Professional Sports and Consumerism

Splurging on apparel is a habit that we tend to associate with women. Although some men engage in this form of consumerism, it is mainly women that spend hours at the mall seeing if the latest expensive handbag will match their outfits. This is something that I see in China, and saw back in America. It is likely that this is the norm across the globe.

Sports gear is to men as Louis Vetton bags are for many women.
Sports gear is to men as Louis Vuitton bags are for many women.

There are, however, several arenas that lure men into the world of consumerism. Aside from trying to “show out” in order to attract women, technology, video games, fad diets, and other goods attract men to spend our hard-earned money. One of the biggest arenas that we drain our pockets into is the sports arena, and the memorabilia associated with it.

All across America, men spend millions of dollars collectively on sports. Whether it be clothing to represent their favorite team, sports channel subscriptions, or pizza on game day, sports consumerism is a huge business. Money and more importantly, time, are consumed.

Don’t get me wrong: I like sports. I never did become a die-hard fan of any sport, but I enjoy watching boxing and American football here and there. After deciding to invest my time in myself and my own personal development, I’ve found that I just don’t have time for sports.

It’s either spend time and money watching others, or spend time and money on building myself. I’d rather not have a shitty life for a few hours of entertainment, and you shouldn’t either. Spending you twenties and thirties on the couch rooting for players that don’t give a damn about you is no life to me.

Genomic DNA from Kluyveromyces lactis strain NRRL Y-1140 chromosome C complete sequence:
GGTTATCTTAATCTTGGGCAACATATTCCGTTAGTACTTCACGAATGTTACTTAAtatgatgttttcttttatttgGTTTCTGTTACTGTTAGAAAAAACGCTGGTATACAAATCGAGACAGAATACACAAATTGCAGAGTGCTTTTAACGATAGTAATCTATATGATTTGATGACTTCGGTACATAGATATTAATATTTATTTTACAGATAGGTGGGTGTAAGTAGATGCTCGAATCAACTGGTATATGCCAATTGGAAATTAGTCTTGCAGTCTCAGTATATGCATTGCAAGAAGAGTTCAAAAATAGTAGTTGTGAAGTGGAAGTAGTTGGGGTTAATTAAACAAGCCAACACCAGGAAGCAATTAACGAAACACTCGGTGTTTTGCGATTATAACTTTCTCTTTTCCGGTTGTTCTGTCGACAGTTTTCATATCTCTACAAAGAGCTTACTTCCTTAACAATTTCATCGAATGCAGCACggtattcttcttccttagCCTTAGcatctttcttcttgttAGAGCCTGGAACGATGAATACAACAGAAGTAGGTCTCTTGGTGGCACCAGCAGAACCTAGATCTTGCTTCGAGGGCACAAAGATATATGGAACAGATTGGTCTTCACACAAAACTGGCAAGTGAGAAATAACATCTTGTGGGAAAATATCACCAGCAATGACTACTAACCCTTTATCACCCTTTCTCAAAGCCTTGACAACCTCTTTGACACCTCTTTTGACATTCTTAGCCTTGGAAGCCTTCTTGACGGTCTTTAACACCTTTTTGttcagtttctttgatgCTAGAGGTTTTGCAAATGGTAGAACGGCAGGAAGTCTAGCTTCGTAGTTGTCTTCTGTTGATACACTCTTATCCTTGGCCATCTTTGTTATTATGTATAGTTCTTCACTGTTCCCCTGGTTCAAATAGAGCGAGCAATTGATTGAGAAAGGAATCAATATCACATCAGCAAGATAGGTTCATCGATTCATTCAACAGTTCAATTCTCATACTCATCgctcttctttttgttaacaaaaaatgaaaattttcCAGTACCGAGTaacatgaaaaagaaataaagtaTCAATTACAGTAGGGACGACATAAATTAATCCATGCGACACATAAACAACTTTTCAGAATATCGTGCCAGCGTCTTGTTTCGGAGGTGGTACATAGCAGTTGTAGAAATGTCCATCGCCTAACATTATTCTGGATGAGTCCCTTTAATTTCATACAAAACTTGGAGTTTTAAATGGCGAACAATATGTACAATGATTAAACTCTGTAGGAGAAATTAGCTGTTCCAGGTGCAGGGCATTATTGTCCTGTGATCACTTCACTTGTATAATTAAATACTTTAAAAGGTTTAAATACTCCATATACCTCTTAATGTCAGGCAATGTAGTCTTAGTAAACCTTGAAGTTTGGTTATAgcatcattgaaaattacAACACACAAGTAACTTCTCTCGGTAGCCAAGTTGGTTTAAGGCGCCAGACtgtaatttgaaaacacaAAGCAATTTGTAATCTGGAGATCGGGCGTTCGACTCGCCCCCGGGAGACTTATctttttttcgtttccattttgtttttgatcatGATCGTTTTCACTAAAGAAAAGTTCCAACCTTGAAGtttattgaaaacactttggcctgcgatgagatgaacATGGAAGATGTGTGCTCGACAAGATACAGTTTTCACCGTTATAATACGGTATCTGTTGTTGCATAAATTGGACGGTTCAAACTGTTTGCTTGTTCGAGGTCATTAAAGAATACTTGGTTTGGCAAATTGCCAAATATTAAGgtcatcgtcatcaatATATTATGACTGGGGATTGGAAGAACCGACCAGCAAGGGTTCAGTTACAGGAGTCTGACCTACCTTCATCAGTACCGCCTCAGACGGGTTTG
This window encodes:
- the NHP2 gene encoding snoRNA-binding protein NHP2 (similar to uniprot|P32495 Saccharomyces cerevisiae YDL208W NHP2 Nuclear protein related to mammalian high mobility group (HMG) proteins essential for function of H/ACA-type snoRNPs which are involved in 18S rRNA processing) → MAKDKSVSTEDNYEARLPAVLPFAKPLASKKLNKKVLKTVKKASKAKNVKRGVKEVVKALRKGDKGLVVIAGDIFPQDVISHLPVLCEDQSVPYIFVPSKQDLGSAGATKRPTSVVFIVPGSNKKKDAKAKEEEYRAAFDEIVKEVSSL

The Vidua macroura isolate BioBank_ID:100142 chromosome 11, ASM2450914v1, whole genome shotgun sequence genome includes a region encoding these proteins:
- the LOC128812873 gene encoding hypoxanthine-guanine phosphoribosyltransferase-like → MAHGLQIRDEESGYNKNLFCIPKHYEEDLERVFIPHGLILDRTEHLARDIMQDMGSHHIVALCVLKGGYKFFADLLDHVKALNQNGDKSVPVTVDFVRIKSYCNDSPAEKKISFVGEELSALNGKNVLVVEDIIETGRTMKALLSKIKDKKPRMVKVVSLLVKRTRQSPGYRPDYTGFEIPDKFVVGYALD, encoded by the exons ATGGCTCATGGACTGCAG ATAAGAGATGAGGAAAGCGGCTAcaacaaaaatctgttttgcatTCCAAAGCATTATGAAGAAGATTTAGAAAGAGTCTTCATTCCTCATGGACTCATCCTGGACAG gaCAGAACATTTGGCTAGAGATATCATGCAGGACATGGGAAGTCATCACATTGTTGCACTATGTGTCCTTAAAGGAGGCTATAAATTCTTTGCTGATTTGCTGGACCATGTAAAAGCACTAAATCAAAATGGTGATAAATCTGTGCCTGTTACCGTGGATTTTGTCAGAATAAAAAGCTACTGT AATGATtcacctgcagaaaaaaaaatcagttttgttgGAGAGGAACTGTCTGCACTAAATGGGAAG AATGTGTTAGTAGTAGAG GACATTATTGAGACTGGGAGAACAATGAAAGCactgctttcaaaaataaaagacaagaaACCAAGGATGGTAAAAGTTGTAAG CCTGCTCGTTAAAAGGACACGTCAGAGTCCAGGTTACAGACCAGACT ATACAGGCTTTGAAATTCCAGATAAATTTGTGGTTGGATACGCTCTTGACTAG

Enter YouTuber eatdapussy445. Like many American men, he is a fan of American football and the NFL. Unlike many Americans (at least in my observation), he is a hardcore Philadelphia Eagles fan. This identity is confirmed with the tons of Eagles memorabilia that this YouTuber adorns himself and his room with.

Now, I have no beef with this man. I find many of his videos entertaining, in a sort of degenerate way. He might not be curing cancer or building skyscrapers, but he does provide entertainment value to his subscribers. His habits and crude language are the stuff of YouTube success. He is no PewDiePie, but eatdapussy445 has a sizable following. With monetized videos, he could make a bit of change to save or to invest.

It seems that he takes this money and spends it on more Eagles gear and jack-off lube.

That’s his life, and his choice. At the very least, he is conscious about his weight and working hard to lose it. I commend him for his decision to begin his personal development journey.

Still, it pains me to see so many people throwing their resources into the void of consumerism while letting themselves go. For this reason, I will give one piece of advice to eatdapussy445 and consumers that are in a similar position.

Tax Write-Offs

If you run a YouTube channel or if you have a monetized Web presence, then treat it as a business. Treating it as a business, you can keep track of all of your expenses, using some of them to offset income and lower your taxes.

For instance, a new Eagles jersey could be written off as a business necessity; it’s a prop to help eatdapussy445 stay in “character”. Eagles merchandise could also be reviewed and sold on an affiliate marketing site, by the way.

Sports memorabilia can help us profit off of other people's consumerism
Selling sports memorabilia online can be a lucrative business.

Taking a business approach can make consumerism pay off for us, even if the payoff is minuscule. An entrepreneurial mindset might not build riches for everyone, but it can help us to keep bit of money in our pockets, even if we like to spend on unnecessary items.

We can still enjoy our lives while bettering ourselves. After all, happiness is the ultimate goal for many. While I am not too thrilled about being a couch potato, it might be the ideal life for others. I respect that, at least a little bit.

Just remember that the small victories can add up, and that the tiniest changes in our lifestyles can lead us down entirely new paths.